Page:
If you've had or know someone who has had plantar fasciitis, you've undoubtedly heard of a multitude of treatment options. Physical therapy and other stretches, icing, orthotics for your shoes, and last but not least, a cortisone or steroid injection are among the most common choices for treatment. Most people want to get back to their pain-free normal lives as soon as possible, so a cortisone injection into the foot is a popular choice for patients.
Quickly effective, the steroid will go to work on the inflammation affecting the plantar fascia and the pain will start to subside. The patient can now walk normally, return to exercise, and wear those shoes they love but have been avoiding because they hurt their feet. For the next month, life is good. For a vast majority of patients, that familiar ache in the heel will gradually return. It may progress to cover the entire bottom of the foot again and change to a sharp stabbing pain that feels like the foot is on fire again. For some patients, the pain is even WORSE than before the injection. What do they do now? Most patients go back for another injection and the cycle continues. What they don't know is that the cortisone is slowly weakening the connective tissues of the foot and plantar fascia and accelerating the degeneration.
Steroids are fantastic drugs to fight inflammation when there is TOO much inflammation to go around, but little amounts of inflammation in a damaged tissue is a good thing! The components of inflammation are all the things needed to heal injuries, fight infections, and repair damage in the body. Too much inflammation certainly can be bothersome and affect the rehabilitation process if treatment is being provided, so a steroid may HELP reduce some of the inflammation so treatment can continue. But taking away the inflammation over and over again means you are taking away the healing as well as the pain. That damaged tissue will never heal properly and the body will start to replace it with scar/fibrous tissue that is less stretchy than normal. Being less stretchy, it cannot handle the normal wear-and-tear of daily life, and it begins to inflame again, this time faster and most intense than previously. Thus the pain cycle continues!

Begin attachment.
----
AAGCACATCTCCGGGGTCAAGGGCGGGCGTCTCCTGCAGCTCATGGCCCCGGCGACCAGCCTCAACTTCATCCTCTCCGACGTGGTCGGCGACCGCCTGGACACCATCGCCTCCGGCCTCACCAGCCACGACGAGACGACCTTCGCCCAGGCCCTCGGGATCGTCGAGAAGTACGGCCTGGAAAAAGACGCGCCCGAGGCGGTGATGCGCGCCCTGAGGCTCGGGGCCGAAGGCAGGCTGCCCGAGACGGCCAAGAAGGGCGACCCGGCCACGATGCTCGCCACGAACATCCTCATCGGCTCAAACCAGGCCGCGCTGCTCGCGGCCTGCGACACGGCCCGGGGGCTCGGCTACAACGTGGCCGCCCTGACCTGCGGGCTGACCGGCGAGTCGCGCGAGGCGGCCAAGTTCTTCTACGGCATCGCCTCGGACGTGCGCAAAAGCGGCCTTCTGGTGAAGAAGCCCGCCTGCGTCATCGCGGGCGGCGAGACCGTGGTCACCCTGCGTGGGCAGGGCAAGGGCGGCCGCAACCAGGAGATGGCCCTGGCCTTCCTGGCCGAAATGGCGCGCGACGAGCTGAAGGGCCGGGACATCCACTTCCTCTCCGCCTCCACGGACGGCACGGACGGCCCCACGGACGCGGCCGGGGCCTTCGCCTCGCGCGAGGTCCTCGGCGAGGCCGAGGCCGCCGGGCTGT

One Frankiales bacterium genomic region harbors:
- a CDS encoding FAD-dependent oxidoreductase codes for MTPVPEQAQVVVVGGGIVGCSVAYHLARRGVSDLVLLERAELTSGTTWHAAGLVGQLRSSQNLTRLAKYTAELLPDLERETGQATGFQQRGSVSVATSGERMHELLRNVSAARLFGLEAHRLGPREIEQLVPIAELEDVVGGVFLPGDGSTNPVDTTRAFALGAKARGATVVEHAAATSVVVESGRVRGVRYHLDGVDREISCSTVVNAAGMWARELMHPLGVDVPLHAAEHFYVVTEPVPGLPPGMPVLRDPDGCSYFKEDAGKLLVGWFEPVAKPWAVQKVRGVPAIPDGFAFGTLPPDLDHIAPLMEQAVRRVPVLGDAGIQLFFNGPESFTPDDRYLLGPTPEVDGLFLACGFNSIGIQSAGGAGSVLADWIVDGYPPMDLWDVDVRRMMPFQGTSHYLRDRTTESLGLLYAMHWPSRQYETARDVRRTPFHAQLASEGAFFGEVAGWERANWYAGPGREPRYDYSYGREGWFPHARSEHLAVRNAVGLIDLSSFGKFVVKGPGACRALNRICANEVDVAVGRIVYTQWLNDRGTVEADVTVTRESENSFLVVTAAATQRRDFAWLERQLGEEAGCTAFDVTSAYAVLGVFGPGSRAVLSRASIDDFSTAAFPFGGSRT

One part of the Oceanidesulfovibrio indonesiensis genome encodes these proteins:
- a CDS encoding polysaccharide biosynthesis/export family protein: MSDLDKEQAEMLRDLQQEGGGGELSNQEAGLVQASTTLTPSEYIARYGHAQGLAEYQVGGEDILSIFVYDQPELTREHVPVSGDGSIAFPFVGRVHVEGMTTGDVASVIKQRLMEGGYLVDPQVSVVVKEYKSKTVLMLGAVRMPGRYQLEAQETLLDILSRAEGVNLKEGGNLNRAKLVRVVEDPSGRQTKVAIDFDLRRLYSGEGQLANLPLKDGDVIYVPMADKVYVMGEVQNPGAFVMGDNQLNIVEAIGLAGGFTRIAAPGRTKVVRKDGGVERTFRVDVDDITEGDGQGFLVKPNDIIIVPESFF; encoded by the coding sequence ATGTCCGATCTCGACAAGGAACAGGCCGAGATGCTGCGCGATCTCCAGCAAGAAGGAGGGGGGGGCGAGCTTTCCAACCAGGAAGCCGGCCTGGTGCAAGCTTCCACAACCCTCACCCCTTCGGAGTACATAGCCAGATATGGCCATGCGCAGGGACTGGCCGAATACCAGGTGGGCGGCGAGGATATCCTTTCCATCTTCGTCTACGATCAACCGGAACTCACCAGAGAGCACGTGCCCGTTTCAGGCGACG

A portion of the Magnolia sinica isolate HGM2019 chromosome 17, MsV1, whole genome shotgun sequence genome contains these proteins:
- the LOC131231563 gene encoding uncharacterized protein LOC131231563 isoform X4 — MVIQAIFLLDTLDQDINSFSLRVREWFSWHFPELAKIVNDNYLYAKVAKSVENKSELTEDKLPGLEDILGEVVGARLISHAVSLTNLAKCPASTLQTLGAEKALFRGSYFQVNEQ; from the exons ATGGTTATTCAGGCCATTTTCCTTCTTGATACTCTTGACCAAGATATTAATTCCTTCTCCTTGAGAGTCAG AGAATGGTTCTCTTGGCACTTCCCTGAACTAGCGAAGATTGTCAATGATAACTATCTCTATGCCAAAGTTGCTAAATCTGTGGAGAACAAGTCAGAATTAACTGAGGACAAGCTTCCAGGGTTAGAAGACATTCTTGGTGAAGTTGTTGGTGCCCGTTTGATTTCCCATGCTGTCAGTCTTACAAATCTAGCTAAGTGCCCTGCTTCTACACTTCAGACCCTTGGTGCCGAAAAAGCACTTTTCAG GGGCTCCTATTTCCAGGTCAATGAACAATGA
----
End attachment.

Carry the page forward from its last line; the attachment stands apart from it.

In a 2017 article evaluating the effectiveness of steroid injections, David et al. showed that compared to a placebo injection, a steroid injection slightly improved plantar fasciitis pain and symptoms for the first four weeks, but not for any time after that. This supports the theory that plantar fasciitis is a chronic degenerative condition, not an inflammatory reaction. The inflammatory reaction is a RESULT of the degenerated tissue t